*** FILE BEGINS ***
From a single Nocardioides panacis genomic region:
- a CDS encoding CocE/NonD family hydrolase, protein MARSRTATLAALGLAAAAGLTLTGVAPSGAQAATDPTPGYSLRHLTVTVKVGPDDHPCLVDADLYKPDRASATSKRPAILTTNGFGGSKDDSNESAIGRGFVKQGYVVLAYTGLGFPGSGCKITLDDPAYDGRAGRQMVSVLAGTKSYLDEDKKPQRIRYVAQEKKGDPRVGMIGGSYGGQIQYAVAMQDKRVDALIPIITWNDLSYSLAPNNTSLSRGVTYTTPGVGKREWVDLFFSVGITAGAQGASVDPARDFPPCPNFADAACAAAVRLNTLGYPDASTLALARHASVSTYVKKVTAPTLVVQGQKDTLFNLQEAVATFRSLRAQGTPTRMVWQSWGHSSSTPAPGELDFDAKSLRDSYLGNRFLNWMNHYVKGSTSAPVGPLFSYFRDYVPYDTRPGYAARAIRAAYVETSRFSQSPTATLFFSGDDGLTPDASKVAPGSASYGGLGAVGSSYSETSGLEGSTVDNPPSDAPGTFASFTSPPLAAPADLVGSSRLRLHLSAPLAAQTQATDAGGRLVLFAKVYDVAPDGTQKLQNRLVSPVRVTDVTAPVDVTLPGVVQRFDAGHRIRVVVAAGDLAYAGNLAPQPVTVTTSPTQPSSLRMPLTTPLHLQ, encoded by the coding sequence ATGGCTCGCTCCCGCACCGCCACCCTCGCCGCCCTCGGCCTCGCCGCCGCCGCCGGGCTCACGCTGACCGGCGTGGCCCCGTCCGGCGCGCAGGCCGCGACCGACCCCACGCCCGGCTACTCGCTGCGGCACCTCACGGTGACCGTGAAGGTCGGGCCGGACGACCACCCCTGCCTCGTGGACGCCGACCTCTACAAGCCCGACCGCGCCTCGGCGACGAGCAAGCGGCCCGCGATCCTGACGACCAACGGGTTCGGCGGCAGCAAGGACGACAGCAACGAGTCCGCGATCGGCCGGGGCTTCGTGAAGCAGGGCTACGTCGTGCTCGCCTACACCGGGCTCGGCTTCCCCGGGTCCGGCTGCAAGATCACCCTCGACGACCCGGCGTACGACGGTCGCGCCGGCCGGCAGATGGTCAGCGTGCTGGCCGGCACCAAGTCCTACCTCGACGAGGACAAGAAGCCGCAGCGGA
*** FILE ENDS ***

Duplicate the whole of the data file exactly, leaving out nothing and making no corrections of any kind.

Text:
From a single Nocardioides panacis genomic region:
- a CDS encoding CocE/NonD family hydrolase, protein MARSRTATLAALGLAAAAGLTLTGVAPSGAQAATDPTPGYSLRHLTVTVKVGPDDHPCLVDADLYKPDRASATSKRPAILTTNGFGGSKDDSNESAIGRGFVKQGYVVLAYTGLGFPGSGCKITLDDPAYDGRAGRQMVSVLAGTKSYLDEDKKPQRIRYVAQEKKGDPRVGMIGGSYGGQIQYAVAMQDKRVDALIPIITWNDLSYSLAPNNTSLSRGVTYTTPGVGKREWVDLFFSVGITAGAQGASVDPARDFPPCPNFADAACAAAVRLNTLGYPDASTLALARHASVSTYVKKVTAPTLVVQGQKDTLFNLQEAVATFRSLRAQGTPTRMVWQSWGHSSSTPAPGELDFDAKSLRDSYLGNRFLNWMNHYVKGSTSAPVGPLFSYFRDYVPYDTRPGYAARAIRAAYVETSRFSQSPTATLFFSGDDGLTPDASKVAPGSASYGGLGAVGSSYSETSGLEGSTVDNPPSDAPGTFASFTSPPLAAPADLVGSSRLRLHLSAPLAAQTQATDAGGRLVLFAKVYDVAPDGTQKLQNRLVSPVRVTDVTAPVDVTLPGVVQRFDAGHRIRVVVAAGDLAYAGNLAPQPVTVTTSPTQPSSLRMPLTTPLHLQ, encoded by the coding sequence ATGGCTCGCTCCCGCACCGCCACCCTCGCCGCCCTCGGCCTCGCCGCCGCCGCCGGGCTCACGCTGACCGGCGTGGCCCCGTCCGGCGCGCAGGCCGCGACCGACCCCACGCCCGGCTACTCGCTGCGGCACCTCACGGTGACCGTGAAGGTCGGGCCGGACGACCACCCCTGCCTCGTGGACGCCGACCTCTACAAGCCCGACCGCGCCTCGGCGACGAGCAAGCGGCCCGCGATCCTGACGACCAACGGGTTCGGCGGCAGCAAGGACGACAGCAACGAGTCCGCGATCGGCCGGGGCTTCGTGAAGCAGGGCTACGTCGTGCTCGCCTACACCGGGCTCGGCTTCCCCGGGTCCGGCTGCAAGATCACCCTCGACGACCCGGCGTACGACGGTCGCGCCGGCCGGCAGATGGTCAGCGTGCTGGCCGGCACCAAGTCCTACCTCGACGAGGACAAGAAGCCGCAGCGGA